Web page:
|Of course, I chose not to take photos of a suffering animal or a bloody-faced dog. I decided to put a few older photos in here instead.|
Eric went out to see about it while I started getting their breakfast ready. Wait, did I just hear him call for me? That is unusual. Still in my pajamas, I threw on some boots and grabbed the leashes, thinking maybe the dogs had treed something or were wanting to run off after some turkeys. When I found them on the other side of the shop, Eric had both girls by their collars and told me there was a doe tangled in the neighbor's fence on their National Forest property line and that Delia had been gnawing on the leg. The deer was still alive, but seriously wounded.
I leashed up the dogs and brought them in the house while he tried to free the deer. I washed all the blood off or Delia's face while he had to cut a couple wires to free the doe. Of course she couldn't walk and we didn't have a way to help her. We called the sheriff who dispatched to Fish & Game and then called the neighbors to fill them in.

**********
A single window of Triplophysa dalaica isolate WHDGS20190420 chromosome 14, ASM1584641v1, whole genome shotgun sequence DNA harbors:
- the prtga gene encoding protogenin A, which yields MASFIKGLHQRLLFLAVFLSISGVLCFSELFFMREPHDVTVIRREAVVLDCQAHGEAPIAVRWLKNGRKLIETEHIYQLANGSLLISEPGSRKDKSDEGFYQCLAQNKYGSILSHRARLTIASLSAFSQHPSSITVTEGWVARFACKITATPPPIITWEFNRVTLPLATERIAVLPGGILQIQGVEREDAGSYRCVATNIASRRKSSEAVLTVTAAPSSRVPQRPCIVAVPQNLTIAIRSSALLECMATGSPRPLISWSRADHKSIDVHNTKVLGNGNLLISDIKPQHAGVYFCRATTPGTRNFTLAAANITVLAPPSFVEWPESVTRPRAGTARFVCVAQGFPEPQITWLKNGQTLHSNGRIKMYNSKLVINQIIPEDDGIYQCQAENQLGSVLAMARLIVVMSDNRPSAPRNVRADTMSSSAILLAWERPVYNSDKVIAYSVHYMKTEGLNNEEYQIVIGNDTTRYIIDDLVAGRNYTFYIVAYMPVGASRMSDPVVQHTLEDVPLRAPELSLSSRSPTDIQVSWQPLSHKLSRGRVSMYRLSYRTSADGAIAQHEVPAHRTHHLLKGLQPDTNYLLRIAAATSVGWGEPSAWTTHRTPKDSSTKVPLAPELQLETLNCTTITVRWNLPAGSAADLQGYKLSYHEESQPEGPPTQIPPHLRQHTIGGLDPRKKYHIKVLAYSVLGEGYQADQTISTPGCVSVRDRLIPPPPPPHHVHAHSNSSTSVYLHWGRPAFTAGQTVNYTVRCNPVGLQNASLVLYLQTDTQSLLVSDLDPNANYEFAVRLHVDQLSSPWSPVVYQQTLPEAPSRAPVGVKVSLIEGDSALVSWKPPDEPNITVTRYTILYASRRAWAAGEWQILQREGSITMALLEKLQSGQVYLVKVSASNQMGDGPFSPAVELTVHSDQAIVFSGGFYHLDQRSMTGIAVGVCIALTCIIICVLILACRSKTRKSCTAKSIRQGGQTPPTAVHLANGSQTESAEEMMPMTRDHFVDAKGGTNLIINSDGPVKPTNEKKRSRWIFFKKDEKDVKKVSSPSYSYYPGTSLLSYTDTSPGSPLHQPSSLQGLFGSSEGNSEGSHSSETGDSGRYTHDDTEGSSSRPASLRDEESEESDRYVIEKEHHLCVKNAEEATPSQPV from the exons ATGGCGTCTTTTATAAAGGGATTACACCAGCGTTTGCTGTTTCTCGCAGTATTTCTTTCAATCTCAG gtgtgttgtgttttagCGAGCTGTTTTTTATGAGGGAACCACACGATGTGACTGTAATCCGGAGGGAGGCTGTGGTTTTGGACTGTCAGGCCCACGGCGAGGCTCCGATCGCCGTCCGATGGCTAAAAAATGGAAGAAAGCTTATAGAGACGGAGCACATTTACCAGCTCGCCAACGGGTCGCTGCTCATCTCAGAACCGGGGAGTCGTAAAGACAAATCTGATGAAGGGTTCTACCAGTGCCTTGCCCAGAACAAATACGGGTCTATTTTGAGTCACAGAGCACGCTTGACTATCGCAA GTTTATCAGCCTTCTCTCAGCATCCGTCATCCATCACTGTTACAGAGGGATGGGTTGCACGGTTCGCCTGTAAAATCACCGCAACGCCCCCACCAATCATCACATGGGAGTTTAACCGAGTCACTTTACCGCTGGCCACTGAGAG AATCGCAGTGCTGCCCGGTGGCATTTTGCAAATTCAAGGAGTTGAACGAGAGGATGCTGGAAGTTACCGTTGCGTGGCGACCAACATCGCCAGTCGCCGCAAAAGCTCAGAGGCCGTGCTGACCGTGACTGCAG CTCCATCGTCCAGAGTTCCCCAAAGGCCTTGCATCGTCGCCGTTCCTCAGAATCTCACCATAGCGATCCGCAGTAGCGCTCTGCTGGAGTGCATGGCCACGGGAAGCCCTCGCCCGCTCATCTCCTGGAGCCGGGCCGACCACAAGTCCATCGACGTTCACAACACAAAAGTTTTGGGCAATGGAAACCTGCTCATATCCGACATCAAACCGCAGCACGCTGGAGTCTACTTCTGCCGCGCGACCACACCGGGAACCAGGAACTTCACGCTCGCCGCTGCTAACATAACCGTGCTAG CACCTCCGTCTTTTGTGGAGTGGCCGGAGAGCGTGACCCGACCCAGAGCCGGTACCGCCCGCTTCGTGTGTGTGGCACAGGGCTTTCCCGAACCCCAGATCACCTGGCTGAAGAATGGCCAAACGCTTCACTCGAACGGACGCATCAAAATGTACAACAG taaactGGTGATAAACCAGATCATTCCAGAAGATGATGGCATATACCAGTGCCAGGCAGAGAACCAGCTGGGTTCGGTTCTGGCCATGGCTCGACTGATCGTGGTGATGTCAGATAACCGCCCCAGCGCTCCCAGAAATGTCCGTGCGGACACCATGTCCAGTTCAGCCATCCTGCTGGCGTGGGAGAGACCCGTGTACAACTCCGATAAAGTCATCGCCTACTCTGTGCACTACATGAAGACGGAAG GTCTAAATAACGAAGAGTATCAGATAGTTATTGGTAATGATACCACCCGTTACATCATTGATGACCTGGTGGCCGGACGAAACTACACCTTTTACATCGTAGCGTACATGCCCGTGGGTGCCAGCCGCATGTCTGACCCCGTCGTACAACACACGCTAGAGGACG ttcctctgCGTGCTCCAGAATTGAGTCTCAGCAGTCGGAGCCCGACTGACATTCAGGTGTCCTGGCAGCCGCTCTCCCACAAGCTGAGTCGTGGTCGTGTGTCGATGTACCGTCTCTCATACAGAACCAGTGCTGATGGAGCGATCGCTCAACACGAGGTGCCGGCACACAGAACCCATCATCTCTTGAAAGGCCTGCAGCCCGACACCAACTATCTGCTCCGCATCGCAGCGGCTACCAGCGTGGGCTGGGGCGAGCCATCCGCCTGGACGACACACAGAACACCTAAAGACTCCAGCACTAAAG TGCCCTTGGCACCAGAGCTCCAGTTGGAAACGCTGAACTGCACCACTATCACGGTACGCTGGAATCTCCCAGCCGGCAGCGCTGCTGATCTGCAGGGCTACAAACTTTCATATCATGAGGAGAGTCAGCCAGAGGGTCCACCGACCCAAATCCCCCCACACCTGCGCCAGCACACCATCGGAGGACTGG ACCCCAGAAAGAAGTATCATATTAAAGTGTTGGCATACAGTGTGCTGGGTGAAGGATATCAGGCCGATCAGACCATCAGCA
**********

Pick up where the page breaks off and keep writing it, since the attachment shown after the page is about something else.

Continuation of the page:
We met the neighbor lady at the fence and discussed our options, both practical and legal. After calls to Fish & Game and our local game warden we had received permission to put her out of her misery (our only way to help her), but not to harvest the meat. Since the neighbor kid (age 14) is an experienced hunter, his mom called him out of school and his older sister drove him home. The game warden came a short time later to take the carcass, most likely to donate the meat to a local food bank.
Neither of us want to take up hunting and while we are omnivores who know and respect where our food comes from, we don't want to do the killing. However, we also don't want to stand by helplessly while an animal suffers, especially if it suffers because of people living in its territory like we do. This reminds us that living in this beautiful and wild (-ish) place means we'll have to have a working gun that we both know how to use and store safely. Not only to scare off critters like bears that might harm our dogs, ourselves or our property, but also to help a suffering animal if we need to.